Standard clocks with easily recognisable numbers are so last season. Who wants to save valuable seconds simply telling the time, when a series of LEDs and numerical notation can turn every time query into an adventure in mathematics?
In this video I’ll be showing how I built a binary clock using a Raspberry Pi, NeoPixels and a few lines of Python. I also take a stab at explaining how the binary number system works so that we can decipher what said clock is trying to tell us.
How to read binary
I’ll be honest: I have to think pretty hard to read binary. It stretches my brain quite vigorously. But I am a fan of flashy lights and pretty builds, so YouTube and Instagram rising star Mattias Jähnke, aka engineerish, had my full attention from the off.
“If you have a problem with your friends being able to tell the time way too easily while in your house, this is your answer.”
Mattias offers a beginners’ guide in to binary in his video and then explains how his clock displays values in binary, before moving on to the actual clock build process. So make some tea, pull up a chair, and jump right in.
To build the clock, Mattias used a Raspberry Pi and NeoPixel strips, fitted snugly within a simple 3D-printed case. With a few lines of Python, he coded his clock to display the current time using the binary system, with columns for seconds, minutes, and hours.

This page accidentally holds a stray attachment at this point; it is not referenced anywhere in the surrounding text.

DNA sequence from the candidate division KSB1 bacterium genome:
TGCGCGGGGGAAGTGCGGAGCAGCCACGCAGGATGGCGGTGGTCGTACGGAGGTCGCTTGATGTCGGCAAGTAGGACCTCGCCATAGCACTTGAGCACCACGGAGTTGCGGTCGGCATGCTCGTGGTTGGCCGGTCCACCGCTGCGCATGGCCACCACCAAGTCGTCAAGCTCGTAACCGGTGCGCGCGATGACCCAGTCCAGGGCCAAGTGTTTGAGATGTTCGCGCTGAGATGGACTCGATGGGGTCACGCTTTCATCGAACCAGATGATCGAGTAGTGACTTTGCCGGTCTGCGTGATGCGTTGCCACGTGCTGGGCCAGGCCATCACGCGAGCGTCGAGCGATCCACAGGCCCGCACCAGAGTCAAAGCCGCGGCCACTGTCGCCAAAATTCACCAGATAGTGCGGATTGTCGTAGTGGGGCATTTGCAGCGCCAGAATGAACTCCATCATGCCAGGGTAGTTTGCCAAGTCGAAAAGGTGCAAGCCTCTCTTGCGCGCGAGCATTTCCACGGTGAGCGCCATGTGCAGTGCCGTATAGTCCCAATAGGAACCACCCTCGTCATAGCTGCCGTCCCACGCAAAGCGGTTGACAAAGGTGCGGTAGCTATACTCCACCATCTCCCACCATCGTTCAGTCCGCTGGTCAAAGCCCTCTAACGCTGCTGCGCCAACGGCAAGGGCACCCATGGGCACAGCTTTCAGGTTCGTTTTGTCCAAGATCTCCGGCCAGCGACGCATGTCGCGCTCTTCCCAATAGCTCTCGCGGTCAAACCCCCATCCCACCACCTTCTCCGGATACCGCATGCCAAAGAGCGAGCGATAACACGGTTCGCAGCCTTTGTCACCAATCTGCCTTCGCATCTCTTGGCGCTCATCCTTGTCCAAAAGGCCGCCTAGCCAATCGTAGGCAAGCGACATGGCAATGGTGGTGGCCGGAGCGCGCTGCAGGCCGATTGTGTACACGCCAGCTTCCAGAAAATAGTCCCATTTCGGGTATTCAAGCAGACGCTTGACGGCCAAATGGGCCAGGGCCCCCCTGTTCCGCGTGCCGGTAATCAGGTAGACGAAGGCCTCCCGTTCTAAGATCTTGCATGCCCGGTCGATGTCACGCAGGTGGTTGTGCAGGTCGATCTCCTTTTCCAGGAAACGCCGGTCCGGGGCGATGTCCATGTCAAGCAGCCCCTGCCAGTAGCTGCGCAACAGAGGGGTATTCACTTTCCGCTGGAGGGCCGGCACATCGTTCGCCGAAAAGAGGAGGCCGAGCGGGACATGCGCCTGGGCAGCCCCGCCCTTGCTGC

The real kicker with a binary clock is that by the time you’ve deciphered what time it is – you’re probably already late.
418 Likes, 14 Comments – Mattias (@engineerish) on Instagram: “The real kicker with a binary clock is that by the time you’ve deciphered what time it is – you’re…”
The Python code isn’t currently available on Mattias’s GitHub account, but if you’re keen to see how he did it, and you ask politely, and he’s not too busy, you never know.
Make your own
In the meantime, while we batter our eyelashes in the general direction of Stockholm and hope for a response, I challenge any one of you to code a binary display project for the Raspberry Pi. It doesn’t have to be a clock. And it doesn’t have to use NeoPixels. Maybe it could use an LED matrix such as the SenseHat, or a series of independently controlled LEDs on a breadboard. Maybe there’s something to be done with servo motors that flip discs with different-coloured sides to display a binary number.
Whatever you decide to build, the standard reward applies: ten imaginary house points (of absolutely no practical use, but immense emotional value) and a great sense of achievement to all who give it a go.